Haupz Blog

... still a totally disordered mix

Meetings are Work

2021-05-08 — Michael Haupt

Reading these two postings about time management (which is a hot topic for me) and tooling for that, I can conclude that I like the approach very much.

There was one of those cringeworthy moments though when I read this passage (emphasis mine): "Once I became aware of how much time is taken by meetings, I developed a strong aversion against accepting them. I realized how they cut my day into small blocks that are mostly not even worth starting something valuable. It's important to know when you have time to do your actual work."

This was written by a software engineer. I acknowledge how much engineering work - "coding" - benefits from clean, hard, sheer focus and how much it suffers from context switches. Badly scheduled meetings in the middle of what could otherwise be focus periods impose context switches and harm focus. Point very well taken.

Having said that, I disagree, fervently so, with the take this engineer has on how they regard meetings, and how they have decided to feel about dealing with invitations.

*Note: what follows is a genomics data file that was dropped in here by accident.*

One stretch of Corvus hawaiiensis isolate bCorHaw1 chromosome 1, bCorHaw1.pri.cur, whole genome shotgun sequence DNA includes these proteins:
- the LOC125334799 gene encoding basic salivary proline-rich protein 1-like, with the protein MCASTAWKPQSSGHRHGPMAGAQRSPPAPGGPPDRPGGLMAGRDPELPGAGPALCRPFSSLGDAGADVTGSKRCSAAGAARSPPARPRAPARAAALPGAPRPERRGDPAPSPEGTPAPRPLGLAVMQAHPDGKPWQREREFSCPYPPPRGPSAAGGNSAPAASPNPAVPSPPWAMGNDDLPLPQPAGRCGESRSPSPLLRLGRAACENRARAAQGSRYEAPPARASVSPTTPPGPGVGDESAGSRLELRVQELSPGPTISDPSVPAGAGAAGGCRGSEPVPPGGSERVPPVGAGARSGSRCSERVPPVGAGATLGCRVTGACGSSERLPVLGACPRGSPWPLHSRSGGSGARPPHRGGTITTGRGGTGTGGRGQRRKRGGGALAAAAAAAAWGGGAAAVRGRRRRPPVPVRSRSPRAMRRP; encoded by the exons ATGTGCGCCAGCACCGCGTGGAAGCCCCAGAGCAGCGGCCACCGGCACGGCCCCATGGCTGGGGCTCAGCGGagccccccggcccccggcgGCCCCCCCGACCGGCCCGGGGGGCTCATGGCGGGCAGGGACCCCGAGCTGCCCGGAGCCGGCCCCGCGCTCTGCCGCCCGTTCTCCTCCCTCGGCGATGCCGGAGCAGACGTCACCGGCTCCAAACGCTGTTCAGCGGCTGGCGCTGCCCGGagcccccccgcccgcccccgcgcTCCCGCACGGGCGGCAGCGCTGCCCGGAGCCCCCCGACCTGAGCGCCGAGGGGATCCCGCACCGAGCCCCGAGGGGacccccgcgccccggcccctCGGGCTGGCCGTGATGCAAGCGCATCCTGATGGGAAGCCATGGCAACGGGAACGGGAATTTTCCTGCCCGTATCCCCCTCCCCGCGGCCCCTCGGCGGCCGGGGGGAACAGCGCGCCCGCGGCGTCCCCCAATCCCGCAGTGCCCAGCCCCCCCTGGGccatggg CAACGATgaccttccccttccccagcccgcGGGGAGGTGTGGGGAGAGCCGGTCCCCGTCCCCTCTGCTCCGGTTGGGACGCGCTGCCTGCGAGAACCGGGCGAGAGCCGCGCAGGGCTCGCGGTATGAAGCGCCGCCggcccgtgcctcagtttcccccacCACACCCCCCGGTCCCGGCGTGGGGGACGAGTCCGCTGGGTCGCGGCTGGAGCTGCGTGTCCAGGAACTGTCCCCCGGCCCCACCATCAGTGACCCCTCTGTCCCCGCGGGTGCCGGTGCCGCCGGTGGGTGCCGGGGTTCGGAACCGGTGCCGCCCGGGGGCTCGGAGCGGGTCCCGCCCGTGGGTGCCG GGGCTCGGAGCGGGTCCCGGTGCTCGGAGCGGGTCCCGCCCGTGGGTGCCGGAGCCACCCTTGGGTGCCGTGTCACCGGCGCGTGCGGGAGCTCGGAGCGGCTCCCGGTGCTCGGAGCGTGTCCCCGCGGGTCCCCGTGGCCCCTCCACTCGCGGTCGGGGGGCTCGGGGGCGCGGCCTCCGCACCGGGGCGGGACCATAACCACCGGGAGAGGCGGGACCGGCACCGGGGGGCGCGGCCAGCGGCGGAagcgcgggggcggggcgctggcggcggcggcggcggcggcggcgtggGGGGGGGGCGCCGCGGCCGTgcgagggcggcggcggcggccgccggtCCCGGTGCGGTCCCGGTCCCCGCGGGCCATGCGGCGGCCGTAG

There isn't a clean-cut dichotomy between meetings and "actual work". There just isn't. Meetings are work. It's a different kind of work that happens in meetings, granted, but it's still work. Refinements and retrospectives are typical examples of meetings where engineers do important work - actual work - that's not coding.

Meetings aren't the real problem. The real problem is when someone attends - or is made to attend - a meeting where they neither bring value nor take any value with them. I know there are too many of those.

This engineer's reaction is to develop a strong "aversion against accepting" meetings. That's a rabbit hole we shouldn't allow ourselves to go down. The philosophy shared in the two postings has, at its core, the idea of owning your time. Perfect! Now, that ownership is best expressed by defending it in a constructive way, rather than going all grumpy and blocking all of the calendar against meetings. If there's a bad meeting, speak up. Point out how you're neither getting anything out of it, and how you don't feel you can add any value there. If the meeting can't be improved, there should be an agreement that you no longer need to attend.

Often, meetings have an unclear purpose, or a stated purpose that's not lived. Both of these are valid points to speak up about. No one likes to waste time.

Tags: work